While the common perception is that yoga is gentle and good for your mind body and spirit, and it can be, it’s certainly not the meditation portion of the yoga path where people are dislocating a shoulder or throwing out their backs. It’s the “asana” or physical practice area where people get in trouble. Even though it as attached to the word “yoga”, asana practice is still a physical activity just like any other. Whether you take your practice to a local studio, a Caribbean yoga retreat, or a DVD or app in your living room, prevention is key and clearing any new activity with your doctor is step one.
The most common areas at risk for injuries in Yoga are:
- Low back; and
Whoa! That seems like a lot of potential areas. It’s not any more than any other physical activity and, without getting specific, if you look up how your shoulder joint is put together, it becomes clear that, while the human body is beautifully designed, a rotator cuff can be quite vulnerable. So we are back to prevention being the best place to start.
A yogi needs to take a stand for their own physical health and safety, beginning with a good foundation of basics to avoid injuries in yoga. With so many people jumping into “open” or “all” levels classes, a solid foundation is lacking in many a practice. Studios do need to get people in, so not alienating potential yogis is a good business move, hence these “everyone is welcome” classes. But after jumping in and spending some time in these free for all practices, people think they can’t “go back to basics” and they are practicing yoga because they have been making it through class. Chances are, you’re just making shapes with your body.
This is where it becomes important to check your ego, for your safety and so your practice can truly flourish. I’ve been teaching for well over a decade and practicing for much longer. I teach basics AND I attend a foundational class at least once a week. I see how these foundations make a difference in my practice and the practices of the people who show up on their mats.
Videos are also a place people turn to start a practice. Some might think they don’t have time to get to a studio or are somehow getting ready to make their big studio debut. Make the time. You are ready now. Why? Because nothing can replace a well-trained, experienced teacher. How do you know a teacher is experienced? Do your research. While an instructor who wants every student leaving their class feeling like a caterpillar transformed into an extraterrestrial dew drop is great, and we do want that. A good teacher will not only include the vibe of their class, they will reveal the substantial stuff too. The kale smoothie induced happy thoughts of a teacher’s online bio should also include things like their practice and training backgrounds, some indication of years of experience with each, continuing education, and so on. If you still have questions, email the studio. The studio should not hesitate to answer. If they seem sketchy about it just say “Namaste” and move on to another studio. There are plenty out there.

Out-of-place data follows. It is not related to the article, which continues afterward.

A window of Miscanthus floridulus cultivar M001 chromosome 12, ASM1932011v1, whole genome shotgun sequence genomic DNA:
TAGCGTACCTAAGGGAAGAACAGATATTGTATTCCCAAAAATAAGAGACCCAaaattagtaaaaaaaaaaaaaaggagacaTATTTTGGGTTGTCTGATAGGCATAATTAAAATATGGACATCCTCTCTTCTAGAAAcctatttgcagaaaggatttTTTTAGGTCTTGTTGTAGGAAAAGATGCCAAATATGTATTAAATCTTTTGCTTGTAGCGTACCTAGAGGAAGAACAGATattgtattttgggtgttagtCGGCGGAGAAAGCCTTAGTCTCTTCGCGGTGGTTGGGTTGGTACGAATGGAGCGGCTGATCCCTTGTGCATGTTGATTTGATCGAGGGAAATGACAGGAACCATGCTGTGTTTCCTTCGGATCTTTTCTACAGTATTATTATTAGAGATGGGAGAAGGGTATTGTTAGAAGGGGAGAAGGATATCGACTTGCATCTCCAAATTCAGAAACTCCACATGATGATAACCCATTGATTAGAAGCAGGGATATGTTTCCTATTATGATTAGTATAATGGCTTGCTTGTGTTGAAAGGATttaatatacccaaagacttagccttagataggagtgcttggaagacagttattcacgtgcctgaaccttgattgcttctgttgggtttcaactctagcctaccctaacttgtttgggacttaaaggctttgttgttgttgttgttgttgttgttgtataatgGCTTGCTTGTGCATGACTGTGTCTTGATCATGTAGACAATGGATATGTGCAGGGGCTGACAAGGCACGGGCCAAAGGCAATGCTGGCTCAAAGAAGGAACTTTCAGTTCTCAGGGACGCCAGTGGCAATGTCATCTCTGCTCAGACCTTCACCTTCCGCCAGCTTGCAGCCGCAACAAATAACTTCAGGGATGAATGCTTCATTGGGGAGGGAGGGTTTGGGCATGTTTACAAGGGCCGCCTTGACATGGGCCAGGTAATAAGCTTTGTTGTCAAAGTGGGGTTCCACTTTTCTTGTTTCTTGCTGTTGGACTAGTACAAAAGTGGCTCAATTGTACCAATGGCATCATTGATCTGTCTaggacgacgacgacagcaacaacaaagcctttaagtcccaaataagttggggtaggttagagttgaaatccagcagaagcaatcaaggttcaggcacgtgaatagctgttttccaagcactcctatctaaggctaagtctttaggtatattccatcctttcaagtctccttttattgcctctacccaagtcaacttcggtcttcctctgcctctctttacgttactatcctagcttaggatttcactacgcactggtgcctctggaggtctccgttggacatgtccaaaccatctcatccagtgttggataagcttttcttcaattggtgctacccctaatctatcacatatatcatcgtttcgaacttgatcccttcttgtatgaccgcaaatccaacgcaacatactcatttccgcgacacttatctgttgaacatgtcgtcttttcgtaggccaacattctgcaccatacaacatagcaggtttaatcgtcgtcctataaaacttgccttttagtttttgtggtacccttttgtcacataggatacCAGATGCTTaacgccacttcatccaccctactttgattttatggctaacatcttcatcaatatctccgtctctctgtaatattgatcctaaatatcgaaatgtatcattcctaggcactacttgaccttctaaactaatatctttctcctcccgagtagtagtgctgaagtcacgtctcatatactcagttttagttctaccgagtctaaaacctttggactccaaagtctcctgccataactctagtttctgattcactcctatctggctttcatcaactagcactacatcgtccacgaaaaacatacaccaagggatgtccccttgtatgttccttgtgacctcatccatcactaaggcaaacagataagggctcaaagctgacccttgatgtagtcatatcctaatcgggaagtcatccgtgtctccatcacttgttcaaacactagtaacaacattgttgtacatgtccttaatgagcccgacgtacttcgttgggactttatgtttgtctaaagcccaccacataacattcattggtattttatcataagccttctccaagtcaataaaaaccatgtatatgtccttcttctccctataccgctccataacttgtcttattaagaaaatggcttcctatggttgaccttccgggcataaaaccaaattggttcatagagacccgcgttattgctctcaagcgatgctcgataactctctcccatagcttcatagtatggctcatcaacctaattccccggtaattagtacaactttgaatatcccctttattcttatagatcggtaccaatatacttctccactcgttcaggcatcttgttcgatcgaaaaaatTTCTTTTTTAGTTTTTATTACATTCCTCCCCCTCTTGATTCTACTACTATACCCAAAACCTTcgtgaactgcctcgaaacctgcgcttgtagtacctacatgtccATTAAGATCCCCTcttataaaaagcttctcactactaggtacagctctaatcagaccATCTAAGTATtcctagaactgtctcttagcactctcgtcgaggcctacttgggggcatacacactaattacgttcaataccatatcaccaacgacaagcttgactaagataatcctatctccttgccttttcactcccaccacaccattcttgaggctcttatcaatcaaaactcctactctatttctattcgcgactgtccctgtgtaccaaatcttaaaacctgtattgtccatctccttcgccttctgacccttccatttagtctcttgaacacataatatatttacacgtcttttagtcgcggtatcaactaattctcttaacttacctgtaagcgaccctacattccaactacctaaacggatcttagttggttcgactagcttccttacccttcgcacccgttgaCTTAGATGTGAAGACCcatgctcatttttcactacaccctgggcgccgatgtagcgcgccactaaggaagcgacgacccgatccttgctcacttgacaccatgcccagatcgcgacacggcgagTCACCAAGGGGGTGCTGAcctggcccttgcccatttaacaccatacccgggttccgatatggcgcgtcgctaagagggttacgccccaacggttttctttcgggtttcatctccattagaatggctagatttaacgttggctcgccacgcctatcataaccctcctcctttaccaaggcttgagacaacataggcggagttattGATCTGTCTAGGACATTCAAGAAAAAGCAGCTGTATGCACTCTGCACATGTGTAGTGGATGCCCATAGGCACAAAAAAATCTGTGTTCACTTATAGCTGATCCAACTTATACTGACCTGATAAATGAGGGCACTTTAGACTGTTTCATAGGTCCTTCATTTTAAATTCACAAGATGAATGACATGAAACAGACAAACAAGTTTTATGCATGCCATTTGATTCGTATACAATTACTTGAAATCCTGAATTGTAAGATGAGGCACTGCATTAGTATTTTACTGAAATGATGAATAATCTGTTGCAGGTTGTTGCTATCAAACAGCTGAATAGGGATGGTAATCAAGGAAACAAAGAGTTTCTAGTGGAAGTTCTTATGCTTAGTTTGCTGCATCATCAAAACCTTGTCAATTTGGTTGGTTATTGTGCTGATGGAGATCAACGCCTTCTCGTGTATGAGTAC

Once you have located a studio and are finally ready to unroll your mat and get all blissed out, you should reveal any pre-existing issues to the instructor. DO NOT wait to be asked. Exacerbating back pain is decidedly not blissful. Also speak up if something beyond acceptable discomfort arises during practice. A good teacher, who is looking at the class in front of them, will offer variations/ modifications throughout class to avoid injuries in Yoga. If you have a specific issue in a specific pose, and you say something, the teacher should not just throw out a blanket modification. They should ask to see the pose in your body to get to the best variation of the pose for you. If they offer too little for you to feel comfortable, find another teacher. If they offer too much, find another teacher as well. We are not medical professionals (this statement is not directed at the few colleagues I have whose day jobs are in the medical arena), we do not treat or diagnose. If you are getting what feels like medical advice from a yoga teacher who is not a doctor, PA, NP, PT, etc. by day, you may be putting yourself in a situation with a teacher who is a bit reckless. If you feel unsafe, move on to a new teacher.
In general, you should find a practice in a space with teachers who support you in building a safe and structurally sound asana practice. ALL egos should be checked at the door. Listen to your body with patience and compassion. Find the yin to the yang of your practice. Balance your practice with other activities. All practices should not just be about pretty poses. There should, for example, be basics, conditioning and mobility practices, too. A yoga practice is a big undertaking but it’s a journey that is worth the effort. Those days where you feel like you are becoming a little more dewdrop and a little less caterpillar are pretty great.